I no longer have a dog in this race, but in cleaning up my hard drive of old files I’ve run across a few items of note. For example, the above illustration I once used to describe the different content, audiences, and uses of a university website.
Current students, prospective students, their family, faculty, employees, and their family all use and expect to get answers from the website. Websites for large organizations fail their users when they only share the details that they once exposed in view books and catalogs. Prospects expect more information, and they demand more interactivity. Meanwhile, efforts to create those brochure sites often ignore the operational challenges their users face. Prospects need to apply and sign up for tours, students need to plan their academic careers, the university wants to make it easy for alums to stay connected and donate, and the differentiation between those audiences isn’t as clear as it at first appears. The systems that support the many activities of a university’s varied users are often the first experiences for an outside user and strongly contribute to those users’ first impressions. Despite this, those systems often betray their antiquity and history as systems facing experience internal staff and look nothing like the systems that prospective students have come to expect from their experience using Facebook and other sites.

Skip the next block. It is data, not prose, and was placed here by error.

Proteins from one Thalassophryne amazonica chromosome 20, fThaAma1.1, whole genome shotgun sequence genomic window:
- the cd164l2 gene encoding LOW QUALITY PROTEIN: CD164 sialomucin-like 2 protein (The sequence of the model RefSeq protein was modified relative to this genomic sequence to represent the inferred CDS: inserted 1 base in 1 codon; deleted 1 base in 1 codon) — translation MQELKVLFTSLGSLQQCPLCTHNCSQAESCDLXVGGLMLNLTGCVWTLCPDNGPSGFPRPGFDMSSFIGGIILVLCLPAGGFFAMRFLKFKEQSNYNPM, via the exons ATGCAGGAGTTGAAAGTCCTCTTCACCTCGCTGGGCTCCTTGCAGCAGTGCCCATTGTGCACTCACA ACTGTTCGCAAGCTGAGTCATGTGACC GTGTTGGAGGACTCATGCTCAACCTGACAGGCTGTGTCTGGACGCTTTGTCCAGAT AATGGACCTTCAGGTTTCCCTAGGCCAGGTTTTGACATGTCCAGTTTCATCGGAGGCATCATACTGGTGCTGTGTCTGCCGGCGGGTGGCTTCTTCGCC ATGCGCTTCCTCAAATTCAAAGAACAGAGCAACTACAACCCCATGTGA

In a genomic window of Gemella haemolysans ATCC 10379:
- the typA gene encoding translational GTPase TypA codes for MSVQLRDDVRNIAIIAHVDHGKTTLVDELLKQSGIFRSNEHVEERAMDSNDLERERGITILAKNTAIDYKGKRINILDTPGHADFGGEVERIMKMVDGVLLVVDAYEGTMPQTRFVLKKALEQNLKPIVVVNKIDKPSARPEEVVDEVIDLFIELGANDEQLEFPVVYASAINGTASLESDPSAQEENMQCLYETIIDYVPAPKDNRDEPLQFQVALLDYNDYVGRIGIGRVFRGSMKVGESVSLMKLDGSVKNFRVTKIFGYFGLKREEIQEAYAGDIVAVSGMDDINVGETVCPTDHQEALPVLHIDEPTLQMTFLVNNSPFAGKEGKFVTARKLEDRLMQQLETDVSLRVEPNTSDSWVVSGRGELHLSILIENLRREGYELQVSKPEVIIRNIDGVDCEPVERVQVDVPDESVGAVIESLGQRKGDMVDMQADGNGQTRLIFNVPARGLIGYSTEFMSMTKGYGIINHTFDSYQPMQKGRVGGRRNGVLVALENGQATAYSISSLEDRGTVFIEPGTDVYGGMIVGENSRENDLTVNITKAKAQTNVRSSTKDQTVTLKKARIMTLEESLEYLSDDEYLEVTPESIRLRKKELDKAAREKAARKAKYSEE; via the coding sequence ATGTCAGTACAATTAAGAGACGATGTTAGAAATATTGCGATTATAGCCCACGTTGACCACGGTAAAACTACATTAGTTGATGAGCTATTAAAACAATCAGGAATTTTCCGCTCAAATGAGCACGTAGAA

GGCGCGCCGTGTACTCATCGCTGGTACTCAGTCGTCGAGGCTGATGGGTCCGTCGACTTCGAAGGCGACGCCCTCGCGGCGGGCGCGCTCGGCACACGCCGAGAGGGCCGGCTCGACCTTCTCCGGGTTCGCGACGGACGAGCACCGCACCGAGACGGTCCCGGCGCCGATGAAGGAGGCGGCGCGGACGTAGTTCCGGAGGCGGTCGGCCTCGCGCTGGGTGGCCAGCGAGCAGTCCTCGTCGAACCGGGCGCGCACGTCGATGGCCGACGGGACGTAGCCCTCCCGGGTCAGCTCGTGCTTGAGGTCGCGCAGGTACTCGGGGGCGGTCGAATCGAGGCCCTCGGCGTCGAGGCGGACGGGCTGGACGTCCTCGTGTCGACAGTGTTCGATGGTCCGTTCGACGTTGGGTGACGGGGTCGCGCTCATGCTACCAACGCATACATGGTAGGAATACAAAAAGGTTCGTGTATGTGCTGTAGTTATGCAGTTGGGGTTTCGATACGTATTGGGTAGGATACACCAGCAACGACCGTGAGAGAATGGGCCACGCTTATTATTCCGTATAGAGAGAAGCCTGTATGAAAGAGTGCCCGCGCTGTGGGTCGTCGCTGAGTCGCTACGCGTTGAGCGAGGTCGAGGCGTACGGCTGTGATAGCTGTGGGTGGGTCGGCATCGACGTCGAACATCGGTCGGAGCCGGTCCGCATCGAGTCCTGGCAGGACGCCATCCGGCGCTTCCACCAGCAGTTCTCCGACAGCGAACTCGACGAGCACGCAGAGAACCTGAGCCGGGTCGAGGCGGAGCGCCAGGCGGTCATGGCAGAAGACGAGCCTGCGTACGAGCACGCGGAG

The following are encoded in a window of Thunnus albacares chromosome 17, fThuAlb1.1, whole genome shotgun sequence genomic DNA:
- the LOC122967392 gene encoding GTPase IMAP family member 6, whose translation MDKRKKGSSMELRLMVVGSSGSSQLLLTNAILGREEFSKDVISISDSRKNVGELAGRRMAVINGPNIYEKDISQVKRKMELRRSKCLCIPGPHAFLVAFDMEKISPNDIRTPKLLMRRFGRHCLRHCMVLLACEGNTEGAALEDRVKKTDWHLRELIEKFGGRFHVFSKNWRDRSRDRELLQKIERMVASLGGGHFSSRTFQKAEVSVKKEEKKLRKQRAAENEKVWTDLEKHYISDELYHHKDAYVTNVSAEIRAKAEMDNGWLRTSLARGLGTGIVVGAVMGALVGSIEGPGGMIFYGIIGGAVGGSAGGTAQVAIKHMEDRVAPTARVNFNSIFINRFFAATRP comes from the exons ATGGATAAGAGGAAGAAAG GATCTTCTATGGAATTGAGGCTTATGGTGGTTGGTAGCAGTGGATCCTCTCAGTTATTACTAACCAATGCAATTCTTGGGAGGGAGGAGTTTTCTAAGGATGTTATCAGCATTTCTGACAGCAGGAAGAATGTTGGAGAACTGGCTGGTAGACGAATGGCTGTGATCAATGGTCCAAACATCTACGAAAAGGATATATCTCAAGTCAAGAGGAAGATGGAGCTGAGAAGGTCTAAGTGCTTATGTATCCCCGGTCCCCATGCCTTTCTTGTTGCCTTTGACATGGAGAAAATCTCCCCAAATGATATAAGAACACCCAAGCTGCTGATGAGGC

Rounding out the content are stories from the users themselves. These aren’t the stories from the shiny brochure, these stories are told by students, faculty, and others in their own voice; this is their work shared online. This content that prospects will turn to once they get through the brochure. Interactivity while on the site — admissions applications, question and answer services, schedule and degree planners, billing tools, and others — along with ongoing engagement with users after they leave the site tie everything together. The services might be provided by a dozen different offices using two dozen different systems, but the user is having one experience.
Designing that experience is a huge undertaking, and no small risk. The university that succeeds in that wins.